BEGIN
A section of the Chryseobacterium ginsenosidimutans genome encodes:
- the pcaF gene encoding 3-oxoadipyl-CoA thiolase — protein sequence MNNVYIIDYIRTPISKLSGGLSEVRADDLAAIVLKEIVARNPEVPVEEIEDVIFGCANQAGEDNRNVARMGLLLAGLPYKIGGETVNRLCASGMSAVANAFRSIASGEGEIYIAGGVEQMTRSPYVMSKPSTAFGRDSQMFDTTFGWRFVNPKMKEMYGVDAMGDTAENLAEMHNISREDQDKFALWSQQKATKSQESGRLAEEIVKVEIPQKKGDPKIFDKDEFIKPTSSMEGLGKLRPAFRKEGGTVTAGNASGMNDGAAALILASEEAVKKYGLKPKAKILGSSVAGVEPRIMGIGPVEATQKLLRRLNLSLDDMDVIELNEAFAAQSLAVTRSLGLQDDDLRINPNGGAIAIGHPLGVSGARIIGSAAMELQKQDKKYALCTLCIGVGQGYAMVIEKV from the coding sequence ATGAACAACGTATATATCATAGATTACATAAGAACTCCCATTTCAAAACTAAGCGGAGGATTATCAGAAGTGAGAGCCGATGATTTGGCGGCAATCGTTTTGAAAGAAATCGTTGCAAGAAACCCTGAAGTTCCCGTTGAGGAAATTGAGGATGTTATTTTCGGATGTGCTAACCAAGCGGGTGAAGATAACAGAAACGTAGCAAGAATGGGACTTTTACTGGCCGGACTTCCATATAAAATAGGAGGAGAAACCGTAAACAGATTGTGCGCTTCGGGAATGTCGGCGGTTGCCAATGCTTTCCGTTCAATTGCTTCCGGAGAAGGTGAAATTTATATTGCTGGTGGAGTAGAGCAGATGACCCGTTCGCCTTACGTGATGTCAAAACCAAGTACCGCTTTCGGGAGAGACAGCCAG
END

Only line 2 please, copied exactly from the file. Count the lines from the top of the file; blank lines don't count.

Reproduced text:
- the pcaF gene encoding 3-oxoadipyl-CoA thiolase — protein sequence MNNVYIIDYIRTPISKLSGGLSEVRADDLAAIVLKEIVARNPEVPVEEIEDVIFGCANQAGEDNRNVARMGLLLAGLPYKIGGETVNRLCASGMSAVANAFRSIASGEGEIYIAGGVEQMTRSPYVMSKPSTAFGRDSQMFDTTFGWRFVNPKMKEMYGVDAMGDTAENLAEMHNISREDQDKFALWSQQKATKSQESGRLAEEIVKVEIPQKKGDPKIFDKDEFIKPTSSMEGLGKLRPAFRKEGGTVTAGNASGMNDGAAALILASEEAVKKYGLKPKAKILGSSVAGVEPRIMGIGPVEATQKLLRRLNLSLDDMDVIELNEAFAAQSLAVTRSLGLQDDDLRINPNGGAIAIGHPLGVSGARIIGSAAMELQKQDKKYALCTLCIGVGQGYAMVIEKV from the coding sequence ATGAACAACGTATATATCATAGATTACATAAGAACTCCCATTTCAAAACTAAGCGGAGGATTATCAGAAGTGAGAGCCGATGATTTGGCGGCAATCGTTTTGAAAGAAATCGTTGCAAGAAACCCTGAAGTTCCCGTTGAGGAAATTGAGGATGTTATTTTCGGATGTGCTAACCAAGCGGGTGAAGATAACAGAAACGTAGCAAGAATGGGACTTTTACTGGCCGGACTTCCATATAAAATAGGAGGAGAAACCGTAAACAGATTGTGCGCTTCGGGAATGTCGGCGGTTGCCAATGCTTTCCGTTCAATTGCTTCCGGAGAAGGTGAAATTTATATTGCTGGTGGAGTAGAGCAGATGACCCGTTCGCCTTACGTGATGTCAAAACCAAGTACCGCTTTCGGGAGAGACAGCCAG